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Recruiters read hundreds, if not thousands, of CVs and cover letters during their days, so why not do them a favour and send them a concise, original and well-written cover letter? And the best bit is it's really not hard to do. Here's how:
Keep it short
This is key. Presuming your CV already runs to two pages (as we've mentioned before, two pages should be your maximum), then a cover letter amounting to anything more than one side of A4…
Posted on April 12, 2013 at 10:02am — 4 Comments
CVs need to grab the attention of employers immediately, so don't be fooled into thinking that you've got the time or space to detail non-important information. Your CV needs to be well-written and to the point - here's what to cut.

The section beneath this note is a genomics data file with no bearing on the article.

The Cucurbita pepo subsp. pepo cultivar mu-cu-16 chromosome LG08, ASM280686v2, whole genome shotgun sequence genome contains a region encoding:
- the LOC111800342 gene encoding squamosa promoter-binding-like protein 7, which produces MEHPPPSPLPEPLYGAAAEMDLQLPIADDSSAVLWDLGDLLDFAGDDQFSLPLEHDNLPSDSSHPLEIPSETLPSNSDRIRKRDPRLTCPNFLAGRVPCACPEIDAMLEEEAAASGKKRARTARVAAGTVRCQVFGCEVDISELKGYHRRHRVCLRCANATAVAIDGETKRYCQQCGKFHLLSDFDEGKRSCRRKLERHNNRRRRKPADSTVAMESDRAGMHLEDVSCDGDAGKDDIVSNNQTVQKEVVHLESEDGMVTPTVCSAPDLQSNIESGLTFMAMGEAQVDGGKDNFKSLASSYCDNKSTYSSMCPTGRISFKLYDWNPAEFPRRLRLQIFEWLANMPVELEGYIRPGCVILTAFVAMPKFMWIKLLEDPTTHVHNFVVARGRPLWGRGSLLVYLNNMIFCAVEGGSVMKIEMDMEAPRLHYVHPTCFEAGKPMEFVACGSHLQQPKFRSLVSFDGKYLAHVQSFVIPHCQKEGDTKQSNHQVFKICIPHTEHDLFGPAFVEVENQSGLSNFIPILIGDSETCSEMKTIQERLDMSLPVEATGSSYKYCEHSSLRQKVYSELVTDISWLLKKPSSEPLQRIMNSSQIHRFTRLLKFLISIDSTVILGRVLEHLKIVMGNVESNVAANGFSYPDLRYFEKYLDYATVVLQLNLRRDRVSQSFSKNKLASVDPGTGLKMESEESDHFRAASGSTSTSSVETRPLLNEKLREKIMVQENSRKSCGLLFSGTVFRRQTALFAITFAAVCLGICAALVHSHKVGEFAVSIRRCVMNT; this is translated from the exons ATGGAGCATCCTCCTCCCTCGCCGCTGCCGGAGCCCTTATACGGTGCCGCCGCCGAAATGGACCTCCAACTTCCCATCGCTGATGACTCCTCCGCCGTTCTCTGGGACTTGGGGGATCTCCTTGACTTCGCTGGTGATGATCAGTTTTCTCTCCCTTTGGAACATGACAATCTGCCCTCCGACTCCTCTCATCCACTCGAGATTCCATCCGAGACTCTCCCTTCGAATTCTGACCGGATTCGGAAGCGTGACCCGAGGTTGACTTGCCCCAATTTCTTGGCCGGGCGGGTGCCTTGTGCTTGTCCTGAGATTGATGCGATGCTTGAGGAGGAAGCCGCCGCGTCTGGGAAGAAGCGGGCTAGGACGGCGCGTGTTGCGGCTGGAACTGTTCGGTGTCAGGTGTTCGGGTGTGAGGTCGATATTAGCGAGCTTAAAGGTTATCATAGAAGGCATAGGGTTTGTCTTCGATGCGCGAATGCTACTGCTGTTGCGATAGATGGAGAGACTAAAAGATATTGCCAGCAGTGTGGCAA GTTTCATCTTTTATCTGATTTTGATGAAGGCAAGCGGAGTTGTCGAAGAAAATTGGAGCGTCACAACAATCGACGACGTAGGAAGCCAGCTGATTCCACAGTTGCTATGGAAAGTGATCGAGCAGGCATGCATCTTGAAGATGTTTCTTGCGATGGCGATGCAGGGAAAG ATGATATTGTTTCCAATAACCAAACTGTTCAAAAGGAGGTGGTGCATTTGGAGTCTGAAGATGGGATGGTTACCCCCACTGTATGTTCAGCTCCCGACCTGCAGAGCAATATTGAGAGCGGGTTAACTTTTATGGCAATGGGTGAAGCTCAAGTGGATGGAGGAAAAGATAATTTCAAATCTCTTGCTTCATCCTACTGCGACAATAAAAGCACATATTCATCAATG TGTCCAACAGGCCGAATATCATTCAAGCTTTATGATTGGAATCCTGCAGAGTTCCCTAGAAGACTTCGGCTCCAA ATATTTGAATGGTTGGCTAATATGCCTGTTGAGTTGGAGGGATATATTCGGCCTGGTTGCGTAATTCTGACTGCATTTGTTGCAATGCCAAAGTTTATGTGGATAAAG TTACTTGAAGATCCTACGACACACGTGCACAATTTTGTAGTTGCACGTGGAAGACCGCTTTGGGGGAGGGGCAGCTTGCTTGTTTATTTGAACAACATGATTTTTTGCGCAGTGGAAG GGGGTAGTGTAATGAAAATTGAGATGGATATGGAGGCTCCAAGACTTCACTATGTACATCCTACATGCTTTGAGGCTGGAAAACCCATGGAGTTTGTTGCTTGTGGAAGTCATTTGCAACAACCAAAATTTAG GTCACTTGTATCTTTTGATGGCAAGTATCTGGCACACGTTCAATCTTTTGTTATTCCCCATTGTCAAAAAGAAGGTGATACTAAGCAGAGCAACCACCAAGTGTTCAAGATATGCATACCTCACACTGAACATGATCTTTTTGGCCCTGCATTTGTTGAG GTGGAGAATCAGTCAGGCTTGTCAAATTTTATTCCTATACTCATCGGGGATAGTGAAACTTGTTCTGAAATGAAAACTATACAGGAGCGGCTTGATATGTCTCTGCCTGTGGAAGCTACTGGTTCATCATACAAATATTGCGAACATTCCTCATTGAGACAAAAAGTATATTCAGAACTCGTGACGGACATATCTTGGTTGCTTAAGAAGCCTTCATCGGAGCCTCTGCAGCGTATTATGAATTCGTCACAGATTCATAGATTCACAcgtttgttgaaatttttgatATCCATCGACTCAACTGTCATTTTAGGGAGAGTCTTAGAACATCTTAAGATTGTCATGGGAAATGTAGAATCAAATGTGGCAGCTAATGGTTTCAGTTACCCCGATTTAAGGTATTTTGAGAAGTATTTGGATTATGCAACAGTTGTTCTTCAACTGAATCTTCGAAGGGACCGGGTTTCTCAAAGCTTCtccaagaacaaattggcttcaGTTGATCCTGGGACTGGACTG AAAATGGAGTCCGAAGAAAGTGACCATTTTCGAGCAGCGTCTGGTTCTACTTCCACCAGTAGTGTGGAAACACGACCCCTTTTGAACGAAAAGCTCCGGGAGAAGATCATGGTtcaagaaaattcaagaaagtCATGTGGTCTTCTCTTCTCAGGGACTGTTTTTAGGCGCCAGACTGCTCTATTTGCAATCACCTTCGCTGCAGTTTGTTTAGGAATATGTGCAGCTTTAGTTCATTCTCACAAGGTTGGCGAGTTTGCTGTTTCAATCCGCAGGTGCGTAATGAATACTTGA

Don't even consider starting on that third page. If you've not convinced an employer to give you an interview after several hundred words, then it's extremely unlikely that the third page…Continue
Posted on March 28, 2013 at 8:52am
If your experience of the travel industry solely consists of a few family holidays, then don't worry - you've still got plenty of opportunities to secure yourself a travel job. But there are definitely a few ways that you can boost your chances...
As with most industries, securing some good work experience is definitely time well spent. These can vary massively (both in terms of length and quality), but if you're…Continue
Posted on March 18, 2013 at 1:01pm
Should your CV last more than two pages? How honest should you be? Should you tailor it to suit online job boards? Here’s how to create the perfect travel job CV.
Keep it short
Try to keep your CV relatively short - ideally keep it under two pages. For any attractive travel job, employers are likely to see many applications, so it's unlikely that the fourth page of your CV clinches it for you.
There are many ways to free up space on your CV, such as…Continue
Posted on March 18, 2013 at 12:58pm